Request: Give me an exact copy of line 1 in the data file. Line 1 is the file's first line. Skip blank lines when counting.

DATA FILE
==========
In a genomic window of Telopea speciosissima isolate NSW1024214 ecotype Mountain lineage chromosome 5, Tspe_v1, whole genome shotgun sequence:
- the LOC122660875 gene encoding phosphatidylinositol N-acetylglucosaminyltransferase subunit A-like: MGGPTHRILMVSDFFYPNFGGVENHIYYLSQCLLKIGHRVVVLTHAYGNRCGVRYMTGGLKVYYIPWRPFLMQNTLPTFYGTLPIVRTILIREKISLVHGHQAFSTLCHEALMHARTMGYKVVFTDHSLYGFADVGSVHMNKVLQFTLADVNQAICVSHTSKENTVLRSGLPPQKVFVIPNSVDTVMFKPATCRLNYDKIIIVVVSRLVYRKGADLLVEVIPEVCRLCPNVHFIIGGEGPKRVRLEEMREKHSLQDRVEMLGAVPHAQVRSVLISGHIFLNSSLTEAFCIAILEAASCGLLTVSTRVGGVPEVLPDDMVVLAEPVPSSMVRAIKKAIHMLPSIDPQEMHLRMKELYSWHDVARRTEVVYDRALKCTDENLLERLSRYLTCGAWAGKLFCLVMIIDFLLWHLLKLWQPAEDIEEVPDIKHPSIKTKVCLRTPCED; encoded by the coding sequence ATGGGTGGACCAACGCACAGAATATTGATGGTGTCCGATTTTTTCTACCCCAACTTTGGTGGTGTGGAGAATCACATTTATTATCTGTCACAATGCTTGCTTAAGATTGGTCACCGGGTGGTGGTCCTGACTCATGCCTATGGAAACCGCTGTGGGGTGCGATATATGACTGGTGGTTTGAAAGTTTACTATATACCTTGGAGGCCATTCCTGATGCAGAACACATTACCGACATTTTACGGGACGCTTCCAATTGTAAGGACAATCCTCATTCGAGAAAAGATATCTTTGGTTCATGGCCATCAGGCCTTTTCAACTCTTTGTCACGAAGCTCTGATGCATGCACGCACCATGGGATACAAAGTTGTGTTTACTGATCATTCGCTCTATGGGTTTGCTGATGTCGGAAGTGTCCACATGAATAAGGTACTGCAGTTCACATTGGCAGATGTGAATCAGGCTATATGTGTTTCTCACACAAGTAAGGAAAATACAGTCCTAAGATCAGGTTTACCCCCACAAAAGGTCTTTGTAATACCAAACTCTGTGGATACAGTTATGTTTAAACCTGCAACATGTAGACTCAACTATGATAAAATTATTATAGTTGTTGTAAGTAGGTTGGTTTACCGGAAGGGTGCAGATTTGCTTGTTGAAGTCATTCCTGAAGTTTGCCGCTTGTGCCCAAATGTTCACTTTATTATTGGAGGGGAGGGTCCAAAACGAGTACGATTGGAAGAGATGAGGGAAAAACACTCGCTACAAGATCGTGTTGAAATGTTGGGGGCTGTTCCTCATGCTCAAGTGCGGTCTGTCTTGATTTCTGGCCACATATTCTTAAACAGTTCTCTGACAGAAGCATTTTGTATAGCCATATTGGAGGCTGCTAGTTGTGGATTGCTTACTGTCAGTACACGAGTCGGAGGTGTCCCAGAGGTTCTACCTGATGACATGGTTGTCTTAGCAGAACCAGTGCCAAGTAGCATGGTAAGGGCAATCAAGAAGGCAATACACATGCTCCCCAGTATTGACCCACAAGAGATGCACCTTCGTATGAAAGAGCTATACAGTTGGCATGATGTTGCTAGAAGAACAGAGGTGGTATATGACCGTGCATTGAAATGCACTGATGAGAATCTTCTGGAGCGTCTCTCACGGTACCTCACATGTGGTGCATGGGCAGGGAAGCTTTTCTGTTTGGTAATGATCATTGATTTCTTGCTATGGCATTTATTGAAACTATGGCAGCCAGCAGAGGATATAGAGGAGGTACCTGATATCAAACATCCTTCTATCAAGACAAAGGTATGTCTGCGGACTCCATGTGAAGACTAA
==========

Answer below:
In a genomic window of Telopea speciosissima isolate NSW1024214 ecotype Mountain lineage chromosome 5, Tspe_v1, whole genome shotgun sequence: